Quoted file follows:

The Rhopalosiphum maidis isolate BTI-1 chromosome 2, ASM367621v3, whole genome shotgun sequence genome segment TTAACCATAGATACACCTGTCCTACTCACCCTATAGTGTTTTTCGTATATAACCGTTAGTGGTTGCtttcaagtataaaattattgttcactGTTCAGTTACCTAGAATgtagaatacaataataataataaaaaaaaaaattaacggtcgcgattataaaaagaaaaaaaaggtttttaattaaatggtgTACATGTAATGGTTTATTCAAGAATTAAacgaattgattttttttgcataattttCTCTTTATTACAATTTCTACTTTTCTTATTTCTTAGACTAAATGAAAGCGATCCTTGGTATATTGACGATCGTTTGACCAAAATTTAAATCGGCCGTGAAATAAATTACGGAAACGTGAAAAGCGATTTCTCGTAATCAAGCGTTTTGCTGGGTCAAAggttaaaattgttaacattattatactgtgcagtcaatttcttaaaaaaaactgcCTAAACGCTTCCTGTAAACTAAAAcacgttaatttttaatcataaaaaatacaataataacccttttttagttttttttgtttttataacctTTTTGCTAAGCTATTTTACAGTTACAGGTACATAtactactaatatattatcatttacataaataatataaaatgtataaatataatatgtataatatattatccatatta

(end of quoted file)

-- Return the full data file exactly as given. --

The Rhopalosiphum maidis isolate BTI-1 chromosome 2, ASM367621v3, whole genome shotgun sequence genome segment TTAACCATAGATACACCTGTCCTACTCACCCTATAGTGTTTTTCGTATATAACCGTTAGTGGTTGCtttcaagtataaaattattgttcactGTTCAGTTACCTAGAATgtagaatacaataataataataaaaaaaaaaattaacggtcgcgattataaaaagaaaaaaaaggtttttaattaaatggtgTACATGTAATGGTTTATTCAAGAATTAAacgaattgattttttttgcataattttCTCTTTATTACAATTTCTACTTTTCTTATTTCTTAGACTAAATGAAAGCGATCCTTGGTATATTGACGATCGTTTGACCAAAATTTAAATCGGCCGTGAAATAAATTACGGAAACGTGAAAAGCGATTTCTCGTAATCAAGCGTTTTGCTGGGTCAAAggttaaaattgttaacattattatactgtgcagtcaatttcttaaaaaaaactgcCTAAACGCTTCCTGTAAACTAAAAcacgttaatttttaatcataaaaaatacaataataacccttttttagttttttttgtttttataacctTTTTGCTAAGCTATTTTACAGTTACAGGTACATAtactactaatatattatcatttacataaataatataaaatgtataaatataatatgtataatatattatccatatta